Chatroom Bobs, which derived from the concept of ‘Uncle Bob’ being a name for a less than responsible family man, are characterised by being online community users driven by seeking out satisfaction for their ‘urgeances’ (or biological drives). Some of these are akin to the ‘office loser’ who tries to impress others but is despised, others have more ulterior motives for sexual satisfaction. This paper presents an intervention – called MEDIAT – which uses TAGTeach to retrain people who are sexually damaged by society and demonstrate impairment in how they interact with others. The paper presents an equation for measuring such ‘social orientation impairment’ as a reflection of its relationship to serotonergic and dopaminergic activity in the prefrontal cortex as a result of differences in ‘Neuro-response plasticity’. The paper concludes that by using MEDIAT to reverse dopaminergic-serotonergic asynchronicity caused by traumatic experience can lead to increased constructive participation in online and other environments.

Full Text

Citation

Jonathan Bishop (2012). Taming the Chatroom Bob: The role of brain-computer interfaces that manipulate prefrontal cortex optimization for increasing participation of victims of traumatic sex and other abuse online. In: 13th International Conference on Bioinformatics and Computational Biology (BIOCOMP’12), 16-19 July 2012, USA. Available online at: http://resources.crocels.com/wp-content/uploads/sites/4/taming-the-chatroom-bob-the-role-of-brain-computer-interfaces-that-manipulate-prefrontal-cortex-optimization-for-increasing-participation-of-victims-of-traumatic-sex-and-other-abuse-online.pdf

Call for Chapters: Examining the Concepts, Issues and Implications of Internet Trolling (Closed)

Editor

Jonathan Bishop, Centre for Research into Online Communities and E-Learning Systems.

Call for Chapters

Proposals Due: 20 July 2012
Acceptance of Proposals: 30 July 2012
Submission Date: 20 August 2012
Final Chapters Due: 20 September 2012

Objective

The aim of this book is to provide current research on the technical approaches as well as more social and behavioral involvements for gaining a better understanding of internet trolling. This book will be useful to researchers, students and practitioners interested in building a share meaning for online community users.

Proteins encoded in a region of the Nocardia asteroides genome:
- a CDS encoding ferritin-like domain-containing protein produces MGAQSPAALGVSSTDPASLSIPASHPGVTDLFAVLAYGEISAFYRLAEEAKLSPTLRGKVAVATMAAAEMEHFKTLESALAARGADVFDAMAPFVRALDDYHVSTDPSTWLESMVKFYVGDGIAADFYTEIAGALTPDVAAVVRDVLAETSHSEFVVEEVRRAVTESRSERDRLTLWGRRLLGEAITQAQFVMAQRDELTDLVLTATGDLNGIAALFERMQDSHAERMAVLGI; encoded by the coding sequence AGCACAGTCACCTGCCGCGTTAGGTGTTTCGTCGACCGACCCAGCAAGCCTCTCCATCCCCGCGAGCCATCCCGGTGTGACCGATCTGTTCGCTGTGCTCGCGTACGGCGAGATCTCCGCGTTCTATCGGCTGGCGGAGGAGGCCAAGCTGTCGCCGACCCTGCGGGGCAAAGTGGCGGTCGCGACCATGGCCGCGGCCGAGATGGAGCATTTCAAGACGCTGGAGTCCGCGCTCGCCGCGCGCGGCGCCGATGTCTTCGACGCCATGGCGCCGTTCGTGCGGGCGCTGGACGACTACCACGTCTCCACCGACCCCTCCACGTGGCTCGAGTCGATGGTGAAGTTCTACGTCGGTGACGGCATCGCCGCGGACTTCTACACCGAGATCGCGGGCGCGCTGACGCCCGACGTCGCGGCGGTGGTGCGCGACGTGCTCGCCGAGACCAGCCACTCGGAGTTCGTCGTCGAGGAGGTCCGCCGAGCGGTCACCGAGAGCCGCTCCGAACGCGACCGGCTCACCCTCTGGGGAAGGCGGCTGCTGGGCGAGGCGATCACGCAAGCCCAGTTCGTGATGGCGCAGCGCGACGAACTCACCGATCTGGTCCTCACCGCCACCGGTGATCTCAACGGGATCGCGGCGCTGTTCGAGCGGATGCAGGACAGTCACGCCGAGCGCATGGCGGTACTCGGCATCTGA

Recommended Topics

  • Regulatory issues: Ethics, anonymity, law and best practice
  • Technical issues; Web security issues, trust, cyber-stalking
  • Changing trolling ‘softly’; Empathy, sympathy, friendliness
  • Multimedia studies; social media, media studies, cyber-culture
  • Modelling: Behavioural and theoretical models
  • Management: artificial intelligence, reputation systems

Please direct all enquiries to:

Jonathan Bishop – jbishop@crocels.com
Centre for Research into Online Communities and E-Learning Systems, European Parliament, Brussels, BE.

The role of mediating artifacts in the design of persuasive e-learning systems

The role of mediating artifacts in the design of persuasive e-learning systems

Jonathan Bishop

Abstract

E-learning applications are becoming commonplace in the networked classroom, as educators search for new ways of engaging their learners. Traditional methods of designing these systems have focussed the tasks users are likely to complete as opposed to designing them to persuade the user to develop knowledge or learn about topics. Successful e-learning systems allow the user to interact with the environment using mediating artefacts, which are conductors for action within these environments. Mediating artefacts take many forms, in Internet applications they often manifest in the form of text that affords clicking, whereas in graphical environments they are often icons that afford dragging. Many e-learning systems are based around mediating artefacts, but few of these have been designed to encourage learners to carry actions in order to meet their own goals. This paper investigates how mediating artefacts can be made persuasive and suggests a scenario-based design model to aid developers in making e-learning systems persuasive and orientated around the goals of learners.

Full Text

References

Jonathan Bishop (2005). The role of mediating artifacts in the design of persuasive e-learning systems. In: Proceedings of the First International Conferences on Internet Technologies and Applications, Wrexham: University of Wales Press, pp. 54-62. Available online at: http://resources.crocels.com/wp-content/uploads/sites/4/the-role-of-mediating-artifacts-in-the-design-of-persuasive-e-learning-systems.pdf

Enhancing the understanding of genres of web-based communities: the role of the ecological cognition framework

Enhancing the understanding of genres of web-based communities: The role of the ecological cognition framework

Jonathan Bishop

Abstract

Web-based communities have been an interest of social science researchers since the dawn of the millennium. To date, much research into them has focused on the methods to enhance community building and understand those who do not participate in community life, known as lurkers. This paper explores web-based communities as a type of media, classifying types of web-based community such as message boards, chat groups and weblogs as genres. A methodology is proposed based on the Ecological Cognition Framework (ECF) for reading these web-based communities in order to determine their genre and subgenre. Utilising both quantitative and qualitative methods to assess the images, text and other artefacts in these web-based communities, two specific sub-genres of the weblogs and directories genre emerge as the political blog and the mommy blog and these are compared with the significant differences that are found between them that make them solid subgenres.

Full Text

References

Jonathan Bishop (2009). Enhancing the understanding of genres of web-based communities: The role of the ecological cognition framework. International Journal of Web-Based Communities, 5(1), 4-17. Available online at: http://resources.crocels.com/wp-content/uploads/sites/4/enhancing-the-understanding-of-genres-of-web-based-communities-the-role-of-the-ecological-cognition-framework.pdf